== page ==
A little context before we start: Before I Wake was shot in the fall of 2013 (under the name Somnia, but that's nor here nor there), and was finished by the beginning of 2015, and only a series of corporate bankruptcies have kept it from us till now. That means that when wee little Jacob Tremblay did his work here, he hadn't yet been cast in his breakthrough Room, to say nothing of The Book of Henry and Wonder (and of course, we should always, at all times, strive to say nothing of The Book of Henry). It was director-writer-editor Mike Flanagan's fourth feature-length project, when he was known, if at all, for the 2011 direct-to-video horror film Absentia, which had been seen by very few people, though they tended to adore it. No-one could plausibly have imagined his future as the director of the way-better-than-it-could-have-been Ouija: Origin of Evil, or Netflix's favorite horror guy, and thence one of America's most beloved makers of psychologically-oriented ghost stories (hell, even Oculus had only, at that point, been screened at the Toronto International Film Festival).

This is worth bringing up for a couple of reasons. The cheap one is that it explains why Before I Wake already feels like such a time capsule in a couple of small but really distracting ways: the scene where Thomas Jane interrupts the movie with an advertisement for the Xbox 360 and its beloved, long-lived peripheral, Kinect, is a notably sad moment. The less cheap one is that, if we thing of this as Somnia, third in the "Latin Nouns" trilogy of Absentia and Oculus, it fits in perfectly with the techniques and themes Flanagan and sometime co-writer Jeff Howard had been developing all throughout, and this is a substantially more rewarding way to approach it than expecting another horror movie from a fan-favorite indie horror icon.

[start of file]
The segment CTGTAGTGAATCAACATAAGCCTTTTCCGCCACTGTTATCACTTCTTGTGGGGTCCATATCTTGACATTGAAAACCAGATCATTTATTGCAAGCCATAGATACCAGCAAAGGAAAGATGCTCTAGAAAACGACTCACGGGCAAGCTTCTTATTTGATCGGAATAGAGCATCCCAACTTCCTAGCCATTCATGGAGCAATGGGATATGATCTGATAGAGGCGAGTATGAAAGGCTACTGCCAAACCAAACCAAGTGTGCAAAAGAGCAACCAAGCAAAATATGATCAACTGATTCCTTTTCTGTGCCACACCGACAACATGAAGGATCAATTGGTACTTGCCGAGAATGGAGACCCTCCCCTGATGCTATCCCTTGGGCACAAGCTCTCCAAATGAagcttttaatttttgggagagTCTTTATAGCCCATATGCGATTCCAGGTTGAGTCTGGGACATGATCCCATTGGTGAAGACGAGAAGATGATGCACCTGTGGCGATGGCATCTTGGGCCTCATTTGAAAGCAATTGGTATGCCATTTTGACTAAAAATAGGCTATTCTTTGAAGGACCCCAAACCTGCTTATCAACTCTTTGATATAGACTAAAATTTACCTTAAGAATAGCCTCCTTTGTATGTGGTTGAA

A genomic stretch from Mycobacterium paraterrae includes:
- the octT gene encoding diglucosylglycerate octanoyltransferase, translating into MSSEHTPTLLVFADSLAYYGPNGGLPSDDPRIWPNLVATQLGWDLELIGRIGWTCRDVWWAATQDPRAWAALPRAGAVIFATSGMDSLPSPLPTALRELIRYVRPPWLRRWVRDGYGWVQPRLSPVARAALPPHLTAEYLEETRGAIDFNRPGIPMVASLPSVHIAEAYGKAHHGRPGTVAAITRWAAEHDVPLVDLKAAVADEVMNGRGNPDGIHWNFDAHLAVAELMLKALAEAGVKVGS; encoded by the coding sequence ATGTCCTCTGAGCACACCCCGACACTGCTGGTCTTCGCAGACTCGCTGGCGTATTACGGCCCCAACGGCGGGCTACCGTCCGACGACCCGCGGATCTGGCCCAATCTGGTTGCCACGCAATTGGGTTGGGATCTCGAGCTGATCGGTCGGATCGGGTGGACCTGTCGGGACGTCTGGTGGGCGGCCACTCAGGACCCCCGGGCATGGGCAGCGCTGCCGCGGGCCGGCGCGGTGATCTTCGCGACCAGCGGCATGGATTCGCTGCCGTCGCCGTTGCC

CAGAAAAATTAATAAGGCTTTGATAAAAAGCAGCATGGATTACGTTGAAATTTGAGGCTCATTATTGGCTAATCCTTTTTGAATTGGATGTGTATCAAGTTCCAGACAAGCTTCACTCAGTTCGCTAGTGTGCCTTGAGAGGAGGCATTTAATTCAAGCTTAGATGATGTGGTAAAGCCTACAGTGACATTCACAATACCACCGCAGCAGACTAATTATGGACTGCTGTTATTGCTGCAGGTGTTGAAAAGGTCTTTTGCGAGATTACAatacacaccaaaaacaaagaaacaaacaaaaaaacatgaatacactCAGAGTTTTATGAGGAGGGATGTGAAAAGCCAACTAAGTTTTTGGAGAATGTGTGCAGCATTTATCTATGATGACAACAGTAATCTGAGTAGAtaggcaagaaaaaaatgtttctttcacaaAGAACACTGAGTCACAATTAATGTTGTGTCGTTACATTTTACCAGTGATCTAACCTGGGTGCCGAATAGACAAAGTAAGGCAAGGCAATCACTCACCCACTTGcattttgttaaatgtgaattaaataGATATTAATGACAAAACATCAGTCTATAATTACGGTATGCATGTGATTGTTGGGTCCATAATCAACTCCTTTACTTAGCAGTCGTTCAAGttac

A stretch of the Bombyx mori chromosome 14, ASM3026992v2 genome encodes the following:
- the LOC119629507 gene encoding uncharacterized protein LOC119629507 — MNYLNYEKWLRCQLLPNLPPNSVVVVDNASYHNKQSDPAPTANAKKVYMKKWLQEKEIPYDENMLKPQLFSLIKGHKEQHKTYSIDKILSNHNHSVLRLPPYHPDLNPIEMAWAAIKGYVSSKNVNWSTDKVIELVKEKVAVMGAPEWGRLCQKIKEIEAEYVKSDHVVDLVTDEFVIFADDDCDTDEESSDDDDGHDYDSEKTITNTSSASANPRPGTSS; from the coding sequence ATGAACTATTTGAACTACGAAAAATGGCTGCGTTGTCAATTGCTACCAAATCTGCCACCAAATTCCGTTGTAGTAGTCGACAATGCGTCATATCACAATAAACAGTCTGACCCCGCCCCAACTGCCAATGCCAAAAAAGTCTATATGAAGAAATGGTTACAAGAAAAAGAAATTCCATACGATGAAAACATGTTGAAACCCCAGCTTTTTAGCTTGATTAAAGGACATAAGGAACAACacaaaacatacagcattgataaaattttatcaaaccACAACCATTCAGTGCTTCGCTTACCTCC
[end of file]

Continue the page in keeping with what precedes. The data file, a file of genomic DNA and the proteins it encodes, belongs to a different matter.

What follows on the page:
Thing is, Before I Wake isn't much of a horror movie, not withstanding the trailers that hopefully attached themselves to every new horror release for about two straight years before the film finally landed at Netflix. It is a movie that utilises horror to do other things. The film is much more a domestic drama about overcoming traumatic memories, which for Jessie (Kate Bosworth) and Mark Hobson (Jane) are very traumatic indeed: a few years back, their eight-year-old son Sean (Antonio Romero) drowned in the bathtub. While Jessie attends a therapy group, Mark simply sits and stews in his grief. Naturally, they make great candidates for adopting a sweet little boy with a troubled past: Cody (Tremblay), just about exactly the age that Sean was when he died. One might perhaps suppose that this whole situation would raise at least a mildly red flag, but the more we hear caseworker Natalie (Annabeth Gish) talk, the more it becomes clear that whatever has caused Cody to shuttle from one foster family to the next has left her happy to take "good enough" candidates for parenthood.